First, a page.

The writer is a former head of responsible investment at HSBC Asset Management and previous editor of Lex
What a time to be a business columnist — and thank goodness I’m not one. Having to ponder what chatbots mean for companies the world over is some ask. Bill Gates calls “generative AI” as important as personal computers or the internet. A thousand words by Monday?
Then something on the latest MBA rankings, please. Also this week the management consulting industry took a pummelling in the new book The Big Con. What do both mean for employers and their staff? Argh!
Writing about investing means I don’t worry about such things. Will Alphabet be dethroned by Microsoft? Let’s see. Which business schools produce the most chief executives? Yawn. Are McKinsey, Boston Consulting Group and Bain worth the fees? Dunno.
These are key stories, obviously. But the understanding of companies isn’t so important when it comes to investing. Likewise, how firms are run doesn’t move aggregate returns much. There are plenty of good reasons to do an MBA or hire a management consultant. Ironically, however, performance ain’t one of them.
While it is obvious the rise of ChatGPT has different implications for different businesses, knowing what these are ex ante is impossible. Hence why 63 per cent of active equity fund managers underperformed their benchmarks last year in Europe, according to Lipper.
And the winners are always few. In a 2018 paper in the Journal of Financial Economics, for example, Professor Hendrik Bessembinder analysed the returns of all companies listed on the NYSE, Amex and Nasdaq exchanges from 1926 to 2016. Total net wealth created was due to just 4 per cent of the 26,000 stocks.
That is why I recommend only investing in passive funds. Then it doesn’t matter if everyone switches from Google to Bing to Baidu — or if they don’t. Yes, my portfolio will own loads of dud companies along the way. But the handful that smash it out of the park should more than compensate for the swing-and-missers.
Which brings us to those MBAs and management gurus. Why are there so many poor-performing shares when 250,000 students are enrolled as masters of business administration each year? And what’s been gained from the almost trillion dollars per annum spent on consultancies worldwide?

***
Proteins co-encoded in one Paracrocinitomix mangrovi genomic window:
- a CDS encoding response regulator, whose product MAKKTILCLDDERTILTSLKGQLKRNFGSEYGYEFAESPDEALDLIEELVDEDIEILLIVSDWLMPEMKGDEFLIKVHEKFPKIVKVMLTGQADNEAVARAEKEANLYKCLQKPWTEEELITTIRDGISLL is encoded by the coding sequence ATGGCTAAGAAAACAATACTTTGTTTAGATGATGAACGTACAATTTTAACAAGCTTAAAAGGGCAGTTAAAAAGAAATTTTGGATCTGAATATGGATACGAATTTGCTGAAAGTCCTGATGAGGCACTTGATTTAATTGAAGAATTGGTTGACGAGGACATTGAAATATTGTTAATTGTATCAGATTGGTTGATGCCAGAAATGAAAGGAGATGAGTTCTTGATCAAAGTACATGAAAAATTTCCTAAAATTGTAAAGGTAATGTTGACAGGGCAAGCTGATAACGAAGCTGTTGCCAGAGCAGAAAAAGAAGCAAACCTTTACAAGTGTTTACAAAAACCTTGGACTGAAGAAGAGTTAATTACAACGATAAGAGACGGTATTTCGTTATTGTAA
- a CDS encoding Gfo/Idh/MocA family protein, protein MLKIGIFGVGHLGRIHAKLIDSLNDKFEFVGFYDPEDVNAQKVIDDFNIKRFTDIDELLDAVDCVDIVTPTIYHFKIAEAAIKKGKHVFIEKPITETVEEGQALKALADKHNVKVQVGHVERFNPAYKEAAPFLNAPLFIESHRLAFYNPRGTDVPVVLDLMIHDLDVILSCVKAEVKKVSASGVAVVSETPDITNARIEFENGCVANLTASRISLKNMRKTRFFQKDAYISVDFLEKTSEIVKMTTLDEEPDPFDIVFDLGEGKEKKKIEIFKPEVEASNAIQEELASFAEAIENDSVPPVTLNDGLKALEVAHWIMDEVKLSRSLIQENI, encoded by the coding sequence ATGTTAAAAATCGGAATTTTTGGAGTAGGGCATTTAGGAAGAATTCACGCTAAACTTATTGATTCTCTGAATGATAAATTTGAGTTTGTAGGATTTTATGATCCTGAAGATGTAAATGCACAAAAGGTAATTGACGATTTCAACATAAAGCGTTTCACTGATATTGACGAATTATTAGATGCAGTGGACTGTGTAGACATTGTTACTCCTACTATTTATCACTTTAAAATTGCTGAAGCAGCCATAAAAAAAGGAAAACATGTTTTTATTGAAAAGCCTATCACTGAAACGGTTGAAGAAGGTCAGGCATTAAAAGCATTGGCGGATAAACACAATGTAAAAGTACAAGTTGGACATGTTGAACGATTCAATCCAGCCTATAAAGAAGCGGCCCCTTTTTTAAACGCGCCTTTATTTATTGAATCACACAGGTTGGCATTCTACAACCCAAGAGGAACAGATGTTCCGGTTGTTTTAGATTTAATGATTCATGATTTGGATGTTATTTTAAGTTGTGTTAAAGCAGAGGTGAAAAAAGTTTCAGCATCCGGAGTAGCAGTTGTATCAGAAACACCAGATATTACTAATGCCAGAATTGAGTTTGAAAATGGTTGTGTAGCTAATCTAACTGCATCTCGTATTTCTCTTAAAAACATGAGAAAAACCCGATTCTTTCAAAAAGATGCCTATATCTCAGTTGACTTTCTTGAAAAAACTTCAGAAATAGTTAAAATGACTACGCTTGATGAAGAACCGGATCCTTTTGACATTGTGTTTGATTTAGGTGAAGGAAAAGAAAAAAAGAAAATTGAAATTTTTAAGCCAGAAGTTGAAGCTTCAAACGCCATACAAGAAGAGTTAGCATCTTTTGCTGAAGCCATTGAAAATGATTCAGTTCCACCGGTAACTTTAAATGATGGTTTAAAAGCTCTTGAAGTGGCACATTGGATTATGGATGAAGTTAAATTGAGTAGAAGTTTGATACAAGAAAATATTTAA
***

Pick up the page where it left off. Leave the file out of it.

From an investment perspective, nada. The average real return for US equities over the previous 30 years is 6.7 per cent. As it was when calculated in 2000, 1950, 1909 and 1876 — to choose just a few dates from data compiled by Jeremy Siegel.
So many expensive lectures on leadership and cash flow. All those PowerPoint decks. For what? That equity returns are more or less stable is intuitive. When they are high, investors pile in and there is less to go round. Too low and capital exits, leaving more on the table.
That is not to say humanity isn’t better off. The quality of products and services, from phones to eye surgery, improves each year. Companies have scaled-up volumes and shortened delivery times beyond imagination. But again, that’s a business story, not an investment one.
Profit margins have risen in most developed markets since the early 1990s. But as with equity returns, profitability seems to fluctuate around a mean over the long run — albeit glacially. Excluding depreciation, US profits as a percentage of gross domestic product were in gentle decline for 50 years before 1992.
That earnings don’t go up forever also makes sense — no matter what Deloitte or KPMG promise their clients. The Kalecki-Levy profit equation, first described in 1908, reminds us that income is produced by companies, households or governments. Simply put, firms can only grab more of the pie by taking it from the other two. Assuming constant government spending, household savings must contract. Given they’re customers too, profitability is capped.
Great innovations do boost productivity though — especially on the mass market. Like steam engines or biotechnology, the hope is that chatbots become one of these so-called “general purpose technologies”. Productivity helps boost economic growth and ultimately stock markets.
So fingers crossed for an AI revolution with MBAs and management consultants leading the charge. It will be noisy and bloody, with victims galore. Companies and perhaps entire sectors will lose their heads.
But it was ever thus. In the same 90-year study above, the average life of a stock was 7.5 years. Thankfully, however, we investors can view the action from afar, reading the odd dispatch from overworked business columnists, knowing we’re richer whatever the outcome.